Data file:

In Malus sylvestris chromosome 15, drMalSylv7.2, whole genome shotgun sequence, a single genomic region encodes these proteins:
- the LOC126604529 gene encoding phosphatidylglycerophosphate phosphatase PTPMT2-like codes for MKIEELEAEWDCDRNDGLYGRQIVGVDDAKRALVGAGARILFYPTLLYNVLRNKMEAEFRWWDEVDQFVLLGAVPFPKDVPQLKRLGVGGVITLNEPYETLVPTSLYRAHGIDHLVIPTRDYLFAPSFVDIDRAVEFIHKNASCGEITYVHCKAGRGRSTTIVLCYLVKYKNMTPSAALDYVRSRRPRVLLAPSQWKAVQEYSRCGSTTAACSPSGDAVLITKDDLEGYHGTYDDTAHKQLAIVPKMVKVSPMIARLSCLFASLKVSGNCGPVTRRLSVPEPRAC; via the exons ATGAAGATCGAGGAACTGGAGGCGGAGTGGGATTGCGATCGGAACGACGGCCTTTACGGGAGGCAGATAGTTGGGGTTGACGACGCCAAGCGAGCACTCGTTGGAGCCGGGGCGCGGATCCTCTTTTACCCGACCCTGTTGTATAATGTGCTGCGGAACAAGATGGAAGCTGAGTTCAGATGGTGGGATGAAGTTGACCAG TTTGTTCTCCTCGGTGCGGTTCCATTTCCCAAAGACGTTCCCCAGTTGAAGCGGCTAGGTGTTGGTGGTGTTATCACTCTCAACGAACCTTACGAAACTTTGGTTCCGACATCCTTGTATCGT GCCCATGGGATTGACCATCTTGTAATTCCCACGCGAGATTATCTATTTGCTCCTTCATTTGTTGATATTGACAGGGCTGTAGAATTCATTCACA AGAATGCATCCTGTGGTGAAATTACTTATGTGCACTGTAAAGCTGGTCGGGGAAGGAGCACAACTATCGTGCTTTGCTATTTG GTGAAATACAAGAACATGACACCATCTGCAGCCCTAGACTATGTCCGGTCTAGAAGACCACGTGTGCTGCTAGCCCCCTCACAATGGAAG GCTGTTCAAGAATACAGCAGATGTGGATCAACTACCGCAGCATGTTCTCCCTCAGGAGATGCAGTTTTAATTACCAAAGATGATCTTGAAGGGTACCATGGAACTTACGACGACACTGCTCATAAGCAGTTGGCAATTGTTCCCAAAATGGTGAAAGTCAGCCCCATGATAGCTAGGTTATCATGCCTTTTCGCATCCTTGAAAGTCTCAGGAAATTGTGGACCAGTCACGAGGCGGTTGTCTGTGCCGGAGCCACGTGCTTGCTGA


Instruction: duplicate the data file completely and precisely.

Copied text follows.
In Malus sylvestris chromosome 15, drMalSylv7.2, whole genome shotgun sequence, a single genomic region encodes these proteins:
- the LOC126604529 gene encoding phosphatidylglycerophosphate phosphatase PTPMT2-like codes for MKIEELEAEWDCDRNDGLYGRQIVGVDDAKRALVGAGARILFYPTLLYNVLRNKMEAEFRWWDEVDQFVLLGAVPFPKDVPQLKRLGVGGVITLNEPYETLVPTSLYRAHGIDHLVIPTRDYLFAPSFVDIDRAVEFIHKNASCGEITYVHCKAGRGRSTTIVLCYLVKYKNMTPSAALDYVRSRRPRVLLAPSQWKAVQEYSRCGSTTAACSPSGDAVLITKDDLEGYHGTYDDTAHKQLAIVPKMVKVSPMIARLSCLFASLKVSGNCGPVTRRLSVPEPRAC; via the exons ATGAAGATCGAGGAACTGGAGGCGGAGTGGGATTGCGATCGGAACGACGGCCTTTACGGGAGGCAGATAGTTGGGGTTGACGACGCCAAGCGAGCACTCGTTGGAGCCGGGGCGCGGATCCTCTTTTACCCGACCCTGTTGTATAATGTGCTGCGGAACAAGATGGAAGCTGAGTTCAGATGGTGGGATGAAGTTGACCAG TTTGTTCTCCTCGGTGCGGTTCCATTTCCCAAAGACGTTCCCCAGTTGAAGCGGCTAGGTGTTGGTGGTGTTATCACTCTCAACGAACCTTACGAAACTTTGGTTCCGACATCCTTGTATCGT GCCCATGGGATTGACCATCTTGTAATTCCCACGCGAGATTATCTATTTGCTCCTTCATTTGTTGATATTGACAGGGCTGTAGAATTCATTCACA AGAATGCATCCTGTGGTGAAATTACTTATGTGCACTGTAAAGCTGGTCGGGGAAGGAGCACAACTATCGTGCTTTGCTATTTG GTGAAATACAAGAACATGACACCATCTGCAGCCCTAGACTATGTCCGGTCTAGAAGACCACGTGTGCTGCTAGCCCCCTCACAATGGAAG GCTGTTCAAGAATACAGCAGATGTGGATCAACTACCGCAGCATGTTCTCCCTCAGGAGATGCAGTTTTAATTACCAAAGATGATCTTGAAGGGTACCATGGAACTTACGACGACACTGCTCATAAGCAGTTGGCAATTGTTCCCAAAATGGTGAAAGTCAGCCCCATGATAGCTAGGTTATCATGCCTTTTCGCATCCTTGAAAGTCTCAGGAAATTGTGGACCAGTCACGAGGCGGTTGTCTGTGCCGGAGCCACGTGCTTGCTGA